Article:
While at the surface this may seem to be a red flag, the sheer number of advertisers and the way advertisers access inventory has changed dramatically. Google reports havingmore than 1 million advertisers worldwide today, whereas almost all spend came from the same small group of advertisers back in 2000. Meanwhile, the increasing complexity of theLumascape points to the fact that advertisers are buying and sourcing inventory from an increasing number of places – a good sign for the overall health of the ecosystem.

Mobile is exploding, and will continue to do so for the foreseeable future. Thanks to the increasing complexity of the mobile ads landscape and its focus on attribution and measurement, critics can rest assured that the mobile ads ecosystem is not subject to the same bubble behavior as its desktop counterpart 13 years ago.

Follow John Milinovich (@jmilinovich) and AdExchanger (@adexchanger) on Twitter.

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2 Responses to “Is The Mobile App Advertising Economy A Bubble?”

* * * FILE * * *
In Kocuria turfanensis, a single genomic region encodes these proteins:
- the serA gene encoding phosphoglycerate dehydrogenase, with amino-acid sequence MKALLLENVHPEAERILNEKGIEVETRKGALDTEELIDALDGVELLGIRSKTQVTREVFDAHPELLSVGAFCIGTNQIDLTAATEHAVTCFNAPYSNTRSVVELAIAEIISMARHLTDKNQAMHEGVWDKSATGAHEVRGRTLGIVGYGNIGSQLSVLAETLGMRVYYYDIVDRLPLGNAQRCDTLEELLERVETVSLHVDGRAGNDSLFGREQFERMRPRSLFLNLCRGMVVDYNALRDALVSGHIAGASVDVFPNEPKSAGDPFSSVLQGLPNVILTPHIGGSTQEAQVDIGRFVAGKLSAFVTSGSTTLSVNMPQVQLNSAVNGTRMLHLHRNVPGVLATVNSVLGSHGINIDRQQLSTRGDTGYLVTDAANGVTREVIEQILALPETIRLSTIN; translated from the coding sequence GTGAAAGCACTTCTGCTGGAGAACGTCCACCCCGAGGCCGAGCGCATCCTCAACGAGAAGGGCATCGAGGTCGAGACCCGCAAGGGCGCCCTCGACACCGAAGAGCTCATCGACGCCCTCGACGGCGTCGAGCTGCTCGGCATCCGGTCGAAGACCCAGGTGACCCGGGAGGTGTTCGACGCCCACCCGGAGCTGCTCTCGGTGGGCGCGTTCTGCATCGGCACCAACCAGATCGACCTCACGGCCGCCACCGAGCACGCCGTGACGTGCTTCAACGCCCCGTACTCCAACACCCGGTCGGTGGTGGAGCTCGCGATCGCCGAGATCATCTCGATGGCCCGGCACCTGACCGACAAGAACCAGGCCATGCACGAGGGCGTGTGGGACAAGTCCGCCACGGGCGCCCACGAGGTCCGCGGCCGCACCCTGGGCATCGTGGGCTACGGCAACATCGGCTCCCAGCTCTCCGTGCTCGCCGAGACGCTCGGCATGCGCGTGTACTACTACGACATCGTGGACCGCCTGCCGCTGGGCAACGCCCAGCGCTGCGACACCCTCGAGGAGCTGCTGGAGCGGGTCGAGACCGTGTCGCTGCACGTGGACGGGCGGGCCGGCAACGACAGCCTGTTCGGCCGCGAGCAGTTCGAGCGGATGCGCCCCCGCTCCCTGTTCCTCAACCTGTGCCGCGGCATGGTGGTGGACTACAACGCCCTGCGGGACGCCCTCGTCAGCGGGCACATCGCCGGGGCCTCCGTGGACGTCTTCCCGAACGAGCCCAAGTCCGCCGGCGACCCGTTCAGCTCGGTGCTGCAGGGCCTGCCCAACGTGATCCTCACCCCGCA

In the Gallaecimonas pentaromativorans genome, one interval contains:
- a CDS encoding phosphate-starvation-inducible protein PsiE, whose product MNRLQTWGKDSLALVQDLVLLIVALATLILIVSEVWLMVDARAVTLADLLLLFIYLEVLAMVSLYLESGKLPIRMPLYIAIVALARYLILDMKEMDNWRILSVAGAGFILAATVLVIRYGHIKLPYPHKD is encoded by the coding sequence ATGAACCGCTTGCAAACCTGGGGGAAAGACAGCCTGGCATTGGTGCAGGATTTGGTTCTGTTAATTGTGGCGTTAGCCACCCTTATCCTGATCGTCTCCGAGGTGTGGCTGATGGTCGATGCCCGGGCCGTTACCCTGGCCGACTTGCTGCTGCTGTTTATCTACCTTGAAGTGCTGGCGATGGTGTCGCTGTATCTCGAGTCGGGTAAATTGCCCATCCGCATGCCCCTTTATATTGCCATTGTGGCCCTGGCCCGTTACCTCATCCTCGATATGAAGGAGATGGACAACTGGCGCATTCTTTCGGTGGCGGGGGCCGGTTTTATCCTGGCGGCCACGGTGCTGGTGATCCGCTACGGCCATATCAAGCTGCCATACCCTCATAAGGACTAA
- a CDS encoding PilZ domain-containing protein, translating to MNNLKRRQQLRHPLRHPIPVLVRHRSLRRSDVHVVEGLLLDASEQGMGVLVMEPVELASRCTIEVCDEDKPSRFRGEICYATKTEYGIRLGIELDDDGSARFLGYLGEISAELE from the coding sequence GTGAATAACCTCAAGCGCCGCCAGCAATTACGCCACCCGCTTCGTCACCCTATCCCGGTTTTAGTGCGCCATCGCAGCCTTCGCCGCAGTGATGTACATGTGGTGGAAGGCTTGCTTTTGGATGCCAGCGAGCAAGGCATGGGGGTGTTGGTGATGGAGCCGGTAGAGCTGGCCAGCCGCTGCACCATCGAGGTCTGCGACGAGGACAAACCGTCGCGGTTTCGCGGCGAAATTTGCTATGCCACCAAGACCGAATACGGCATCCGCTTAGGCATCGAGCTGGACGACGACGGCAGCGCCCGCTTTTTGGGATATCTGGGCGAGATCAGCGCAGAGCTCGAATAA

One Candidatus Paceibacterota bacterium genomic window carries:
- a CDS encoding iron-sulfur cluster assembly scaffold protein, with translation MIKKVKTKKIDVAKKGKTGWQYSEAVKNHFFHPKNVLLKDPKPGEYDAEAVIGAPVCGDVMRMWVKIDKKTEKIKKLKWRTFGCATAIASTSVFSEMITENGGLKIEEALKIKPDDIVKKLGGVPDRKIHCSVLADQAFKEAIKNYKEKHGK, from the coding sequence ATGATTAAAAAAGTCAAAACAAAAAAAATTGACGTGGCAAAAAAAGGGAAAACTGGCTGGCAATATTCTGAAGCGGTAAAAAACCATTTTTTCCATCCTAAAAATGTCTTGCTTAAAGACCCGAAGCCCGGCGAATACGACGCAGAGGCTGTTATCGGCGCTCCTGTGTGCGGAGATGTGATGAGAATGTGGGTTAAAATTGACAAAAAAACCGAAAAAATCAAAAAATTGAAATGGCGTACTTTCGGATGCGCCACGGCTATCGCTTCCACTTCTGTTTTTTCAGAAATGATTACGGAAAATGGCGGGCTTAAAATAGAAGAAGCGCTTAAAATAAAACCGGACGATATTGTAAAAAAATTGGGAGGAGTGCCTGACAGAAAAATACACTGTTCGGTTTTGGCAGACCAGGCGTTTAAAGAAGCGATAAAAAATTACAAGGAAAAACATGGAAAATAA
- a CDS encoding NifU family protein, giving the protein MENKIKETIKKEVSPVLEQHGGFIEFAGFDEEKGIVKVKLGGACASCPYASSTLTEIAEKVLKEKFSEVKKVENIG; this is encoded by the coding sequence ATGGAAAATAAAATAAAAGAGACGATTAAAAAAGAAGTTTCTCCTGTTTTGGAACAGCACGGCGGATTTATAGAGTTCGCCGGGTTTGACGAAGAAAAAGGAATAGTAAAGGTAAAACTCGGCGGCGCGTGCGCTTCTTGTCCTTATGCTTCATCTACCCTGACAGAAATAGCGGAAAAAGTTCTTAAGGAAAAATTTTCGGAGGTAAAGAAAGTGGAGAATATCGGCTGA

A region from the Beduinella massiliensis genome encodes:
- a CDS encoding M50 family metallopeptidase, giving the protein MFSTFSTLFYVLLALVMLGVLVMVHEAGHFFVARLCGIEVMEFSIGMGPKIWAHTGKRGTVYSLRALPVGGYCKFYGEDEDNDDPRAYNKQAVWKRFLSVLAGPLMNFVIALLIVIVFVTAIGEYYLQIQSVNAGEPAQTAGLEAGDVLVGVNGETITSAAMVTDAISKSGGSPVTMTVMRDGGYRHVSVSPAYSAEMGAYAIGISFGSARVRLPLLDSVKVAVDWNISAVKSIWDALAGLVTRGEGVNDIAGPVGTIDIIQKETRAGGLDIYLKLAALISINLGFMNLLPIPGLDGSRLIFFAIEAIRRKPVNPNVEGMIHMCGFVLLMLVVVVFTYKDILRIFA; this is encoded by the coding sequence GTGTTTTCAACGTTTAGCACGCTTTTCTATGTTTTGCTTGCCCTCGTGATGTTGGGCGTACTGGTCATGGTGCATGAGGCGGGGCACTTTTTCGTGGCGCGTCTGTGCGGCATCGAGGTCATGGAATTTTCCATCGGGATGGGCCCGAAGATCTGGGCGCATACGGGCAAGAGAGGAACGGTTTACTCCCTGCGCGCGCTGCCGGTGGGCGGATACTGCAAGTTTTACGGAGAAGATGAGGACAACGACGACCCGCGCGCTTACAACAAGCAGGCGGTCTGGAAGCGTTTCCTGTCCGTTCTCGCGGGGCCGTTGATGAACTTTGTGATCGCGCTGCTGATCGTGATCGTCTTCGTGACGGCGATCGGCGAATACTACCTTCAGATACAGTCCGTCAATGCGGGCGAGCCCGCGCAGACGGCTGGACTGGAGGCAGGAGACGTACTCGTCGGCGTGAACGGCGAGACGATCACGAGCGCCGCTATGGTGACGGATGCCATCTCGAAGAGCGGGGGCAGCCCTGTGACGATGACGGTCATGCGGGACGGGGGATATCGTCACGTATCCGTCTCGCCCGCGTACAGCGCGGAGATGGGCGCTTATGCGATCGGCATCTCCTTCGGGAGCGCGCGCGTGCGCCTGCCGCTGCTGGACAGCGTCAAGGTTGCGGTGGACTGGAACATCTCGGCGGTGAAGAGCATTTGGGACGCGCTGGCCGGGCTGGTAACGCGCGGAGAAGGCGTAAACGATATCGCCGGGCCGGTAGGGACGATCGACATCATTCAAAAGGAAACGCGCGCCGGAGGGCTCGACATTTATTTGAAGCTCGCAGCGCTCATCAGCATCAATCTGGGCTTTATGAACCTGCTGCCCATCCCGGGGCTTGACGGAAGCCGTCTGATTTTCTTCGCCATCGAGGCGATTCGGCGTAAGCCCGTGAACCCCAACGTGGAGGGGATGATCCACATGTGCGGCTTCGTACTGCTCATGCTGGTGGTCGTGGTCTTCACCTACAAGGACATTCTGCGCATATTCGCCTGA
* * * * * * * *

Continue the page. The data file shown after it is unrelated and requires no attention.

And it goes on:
1. It's unsustainable insofar as the money many apps are using to fund their install/usage campaigns is driven by either 1) investment capital without profitable ROAS or 2) short-lived, hit-driven profit (games without longevity).

  2. Ned Newhouse says:

    Thoughtful writing. My personal POV is that yes APPs do indeed give marketers better targeting and attribution than otherwise be deciphered from mobileweb. As you state and know one knows yet if the bubble of promoting apps will still be funded to solve the initial download expectations and ongoing feeding the beast expectations. There in lies the problem, apps suffer from being discovered and if you're not a top brand you need repetitive discovery, expensive maintenance on at least two OS's iOS, Android and MS? One needs to go back and look at why at least initially APP were superior. Over mobile web, utility functionality and complexity were better with APPs. For games and heavy graphics sure APPs today makes sense. But the rest Retailers, Package Goods, etc the current enhanced tool set to build out a superior and engaging optimized smart phonemobileweb site exists today where you build out ONE TIME for the browser where you're just promoting your website and brand not app(s).